Your Friendly North Korean Network Observer

Packets don't care about borders

View on GitHub


On 17 December 2011, Kim Jong Un became the leader of North Korea. Two days later, on 19 December 2011, I started my first scan of North Korean Internet space. I was curious to see if their new leader would result in change on their Internet. That was three years ago. I've been keeping an eye on that network now and again.

Ever been curious about what North Korea's Internet looks like? People seem to be interested in that country's use of computers on the Internet more these days for some reason...

Back up a second, how does North Korea get Internet, anyway?

North Korea's Internet access is as unique as many other things about the country are. The country is said to have a fairly large internal domestic internet disconnected from the rest of the world. Most citizens with access to computers are only allowed to access this network, not the global computer network the rest of us connect to. But North Korea isn't completely cut off from the world, select people in North Korea, including government officials, visitors, journalists and other select people, have access to the same network the rest of us do.

Since only a small portion of the country has access to this network, North Korea has an extremely small presence on the Internet. All traffic in and out of North Korea, from computers inside the country to computers anywhere else on the globe, goes through a very limited set of connections. Generally, on a physical level, North Korean access to the Internet has been through a connection on the border with China, or through satellite links.

All IP addresses come in blocks and those blocks come in two flavors: allocated or assigned. Generally, allocated IP addresses are given to a network directly and are under complete control of that network. North Korea's direct IP allocation consists of 1024 IP addresses, which is where most of their Internet-visible network exists today, these are the addresses I scanned.

The allocated North Korean network range is

inetnum: -
netname:        STAR-KP
descr:          Ryugyong-dong
descr:          Potong-gang District
country:        KP
status:         ALLOCATED PORTABLE
mnt-by:         APNIC-HM
mnt-lower:      MAINT-STAR-KP
mnt-routes:     MAINT-STAR-KP
changed:        20091221
source:         APNIC

North Korea also has two more blocks that are assigned to it, which means that another network has ultimate control over the addresses, but North Korea's computers are allowed to use them:

inetnum: -
netname:        KPTC
country:        CN
descr:          Customer of CNC
changed:        20040803
mnt-by:         MAINT-CN-ZM28
source:         APNIC
inetnum: -
netname:        SATGATE-FILESTREAM
descr:          Korean network
country:        KP
admin-c:        AVA205-RIPE
admin-c:        EVE7-RIPE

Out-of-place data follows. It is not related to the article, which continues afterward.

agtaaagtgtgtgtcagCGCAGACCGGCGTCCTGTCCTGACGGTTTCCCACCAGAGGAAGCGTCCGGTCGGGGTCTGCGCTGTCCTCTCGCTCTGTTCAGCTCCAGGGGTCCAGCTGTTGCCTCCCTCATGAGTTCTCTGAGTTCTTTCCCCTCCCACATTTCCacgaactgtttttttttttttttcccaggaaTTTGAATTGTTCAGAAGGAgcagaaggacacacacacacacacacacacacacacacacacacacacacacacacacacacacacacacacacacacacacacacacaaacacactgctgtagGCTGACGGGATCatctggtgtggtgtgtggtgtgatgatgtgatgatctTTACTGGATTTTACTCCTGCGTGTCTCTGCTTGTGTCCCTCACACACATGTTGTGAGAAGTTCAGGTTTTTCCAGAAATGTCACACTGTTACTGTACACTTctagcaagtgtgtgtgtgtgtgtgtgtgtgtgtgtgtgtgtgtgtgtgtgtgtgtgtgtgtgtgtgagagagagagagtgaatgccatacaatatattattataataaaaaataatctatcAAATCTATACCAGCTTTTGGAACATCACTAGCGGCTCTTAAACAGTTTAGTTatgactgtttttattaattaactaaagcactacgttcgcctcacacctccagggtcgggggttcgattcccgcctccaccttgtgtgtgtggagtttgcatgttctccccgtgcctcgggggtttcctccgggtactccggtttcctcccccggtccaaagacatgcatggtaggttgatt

tech-c:         PPU4-RIPE
tech-c:         ANM47-RIPE
status:         ASSIGNED PA
mnt-by:         SATGATE-MNT
source:         RIPE

SatGate Coverage Map

As you can see on the coverage map for SatGate, service to North Korea isn't likely coming from SatGate's known satellite beams. Instead, while the IP address allocation is coming through SatGate, the Internet service itself is likely coming through IntelSat. There's a number of IntelSat Satellites which could be providing service. IntelSat 22 has a good coverage pattern of the area:

IntelSat 22 Coverage Map

But a bunch of their other satellites also provide coverage to parts of the Korean Peninsula with varying degrees of strength.

Most of the data we have, particularly the data gathered by the excellent Dyn Research (neé Renesys), seems to indicate that almost all North Korean traffic routes through China Unicom. The satellite connection is just a backup.

Anyway, long story short. My port scans focus solely on the 1024 IP addresses allocated to North Korea directly. This also appears to be the addresses the North Korean Internet services are actively using.


I've been doing some scans for a while. Unfortunately not all of them completed, for various reasons. I've included the ones that got a good section of the IP space. Three of them (March 2012, June 2014 & September 2014) are complete scans of the block. The rest are partial scans, usually hitting 80% of the block or so, before the log was truncated. All my scans were generated using the following commands with the well-known nmap port scanner:

nmap -p1-65535 -sV -O -T4 > nk.scan &
nmap -p1-65535 -sV -O -T4 -Pn > nkall.scan &

Essentially, I scanned every port on every IP address, asking nmap to do its best with service detection and OS detection.

Raw Data

Feel free to browse through the scan logs. You can find them here. Share what you find.

There's also a filtered.scan file in each directory which has some basic filtering away of non-essential information. Feel free to browse through that instead of the raw logs.

Some things I've noticed

One of the things I was most interested in is trying to determine whether or not the number of visible computers on the Internet increased in North Korea after the power transition from Kim Jong Il to Kim Jong Un. The answer there is that for the most part, it hasn't increased much in terms of number of directly visible hosts, but if you look at the scans, you get the impression they're using it more.


You can also tell a bit about what North Korea's infrastructure looks like and how they run things. First off, most of North Korea's infrastructure runs on Linux. This probably isn't a huge surprise, since we know North Korea has their own Linux distro, Red Star OS, so it's easy to guess they might be fans. Luckily, Apache tends to report the flavor of Linux. And indeed, starting in scans this year, you see that some of their public facing web servers are running RedStar: